Luke 17:1-10 brings to a close Jesus meal with the Pharisees. Now, Jesus tells His disciples that it will be a horrible day of judgement for those who neglect or lead astray the weak among them.
It would be better for him if a millstone were hung around his neck and he were cast into the sea than that he should cause one of these little ones to stumble. (Luke 17:2)
So serious is this offence that Jesus tells the disciples to keep an extra close eye on their conduct. Such sins can be devastating to both the sinner and the one sinned against – so watch yourselves closely!
He then tells them to rebuke the brother who does sin and forgive the same if he repents. And so we learn that forgiveness is not something dispensed from heaven on autopilot. It’s personal. Jesus died in around 33AD and provided a forgiveness available to all. But you still need to turn up.
By way of antidote, He then tells them not to forget that they are equally unworthy servants of God. He reminds them that it’s not the amount of faith (Luke 17:5-6) but the object of faith that keeps us from the sin of thinking more highly than we ought (Luke 17:7-10).
From beginning to end, God points out how He loves to take the things that are weak in this world to confound the strong.
The expression, “little ones” can mean children (esp. when Jesus has them sitting on His knee). But it is also used to describe the weak, lowly despised, insignificant. You know, disciples. (Luke 10:19-21)
The sins in view came out of the dinner encounter (Luke 14-16). There the hot topics were things like our love of money, who had the best seats in the house and who was angling for a reward from men.
Jesus said we should expect to see this going on in the New Covenant People, just as we saw it happening among the Old Covenant People. Stumbling blocks are to be expected (Luke 17:1).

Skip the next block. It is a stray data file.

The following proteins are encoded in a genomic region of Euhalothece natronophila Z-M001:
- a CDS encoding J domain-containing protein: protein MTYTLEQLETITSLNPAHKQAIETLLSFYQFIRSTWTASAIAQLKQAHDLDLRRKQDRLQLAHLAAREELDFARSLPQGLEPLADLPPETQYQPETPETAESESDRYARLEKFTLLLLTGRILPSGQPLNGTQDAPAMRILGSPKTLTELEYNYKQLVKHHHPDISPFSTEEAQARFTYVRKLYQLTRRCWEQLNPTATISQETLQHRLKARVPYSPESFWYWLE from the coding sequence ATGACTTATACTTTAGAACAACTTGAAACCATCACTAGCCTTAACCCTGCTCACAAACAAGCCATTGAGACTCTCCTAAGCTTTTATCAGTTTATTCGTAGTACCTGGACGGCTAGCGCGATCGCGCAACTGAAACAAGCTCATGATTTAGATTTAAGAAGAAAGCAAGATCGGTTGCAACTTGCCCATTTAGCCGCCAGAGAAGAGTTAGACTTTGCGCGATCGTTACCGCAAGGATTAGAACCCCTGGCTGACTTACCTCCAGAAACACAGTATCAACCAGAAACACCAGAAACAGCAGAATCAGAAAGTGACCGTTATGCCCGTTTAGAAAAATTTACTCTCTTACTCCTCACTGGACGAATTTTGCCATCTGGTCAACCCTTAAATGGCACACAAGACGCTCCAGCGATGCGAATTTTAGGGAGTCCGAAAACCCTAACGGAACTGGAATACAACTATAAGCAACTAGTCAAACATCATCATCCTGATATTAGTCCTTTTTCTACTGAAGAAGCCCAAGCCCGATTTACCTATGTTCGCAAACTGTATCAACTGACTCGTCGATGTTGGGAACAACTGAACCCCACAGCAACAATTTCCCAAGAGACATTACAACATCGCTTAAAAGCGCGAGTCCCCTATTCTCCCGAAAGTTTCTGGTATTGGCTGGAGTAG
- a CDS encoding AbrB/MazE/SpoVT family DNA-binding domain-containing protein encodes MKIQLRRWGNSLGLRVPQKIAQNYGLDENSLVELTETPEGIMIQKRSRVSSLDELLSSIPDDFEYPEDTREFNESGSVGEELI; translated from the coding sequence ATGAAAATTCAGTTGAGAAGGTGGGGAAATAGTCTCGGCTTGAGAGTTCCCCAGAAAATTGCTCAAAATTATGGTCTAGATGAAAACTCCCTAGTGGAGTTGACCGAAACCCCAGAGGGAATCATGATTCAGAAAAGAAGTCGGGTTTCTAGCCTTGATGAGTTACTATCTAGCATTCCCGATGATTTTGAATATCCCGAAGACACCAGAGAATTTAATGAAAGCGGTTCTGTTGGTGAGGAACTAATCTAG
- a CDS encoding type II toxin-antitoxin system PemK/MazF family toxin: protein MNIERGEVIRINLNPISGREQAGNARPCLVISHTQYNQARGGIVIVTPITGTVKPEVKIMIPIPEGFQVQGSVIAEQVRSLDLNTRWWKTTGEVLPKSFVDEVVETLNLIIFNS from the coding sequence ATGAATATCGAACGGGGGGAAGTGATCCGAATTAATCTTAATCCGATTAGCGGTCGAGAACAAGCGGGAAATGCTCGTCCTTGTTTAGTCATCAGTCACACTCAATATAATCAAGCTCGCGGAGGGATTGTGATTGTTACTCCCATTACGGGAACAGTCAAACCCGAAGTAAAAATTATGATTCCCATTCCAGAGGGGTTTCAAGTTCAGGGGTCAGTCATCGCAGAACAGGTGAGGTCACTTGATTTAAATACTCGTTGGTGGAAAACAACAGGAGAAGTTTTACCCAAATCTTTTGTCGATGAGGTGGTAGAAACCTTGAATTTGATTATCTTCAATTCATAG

Tucked in here is a subtle but important shift. Luke 17:1 refers to the twelve as disciples. A few verses later in Luke 17:5 they are called Apostles.
This is very much a ruler thing. An authority thing. The sins that Jesus is describing often start at the top and trickle down Aarons’ beard until we are all covered in the stuff.
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Here is how it works: An elder starts walking around with a book on how to clean your chakras. The women in the church, convinced by the elder’s charisma and wisdom (he knows his bible well) all sign up to one of his lectures: A Beginners Guide to Chakra Cleansing.
Jesus says, rebuke these women. Correct them lest they fall away and are lost. As to the elder, we place a very large rock outside his front door with a rope.
We see a clear example of this in Galatians where Paul appears in Antioch swinging a large millstone in Peter’s direction (Galatians 2:11-14).
When we see a brother sinning in this way, we ought to correct Him. We ought to warn Him. It’s going to happen. Don’t right Him off. Don’t be surprised. But, for his own sake, warn him.
The antidote to these temptations says Jesus, is not more faith, but having a proper object to attach our faith to. The antidote is to remember who and what we are – and who we serve.
In a big house, there are many servants, all with differing functions. But they are all servants of the same Merciful Lord.
So you also, when you have done all that you were commanded, say, ‘We are unworthy servants; we have only done what was our duty.’ (Luke 17:10)
Look around your little town. Who cares about your little neighbourhood? What is your town to Sydney, London or New York? Who cares about your little pointy church by the sea. It’s naught but a mustard seed.
But God loves to do great things with little people. God loves to glorify His Name and turn up in power to strengthen those of seemingly no account.
Jesus, above all men, knew what this meant. He became nothing. He became nobody in particular. And when He came He did not head for the Senate in Rome. He came to a bunch of little people in Galilee in order that they might Glory in His strength and not their own.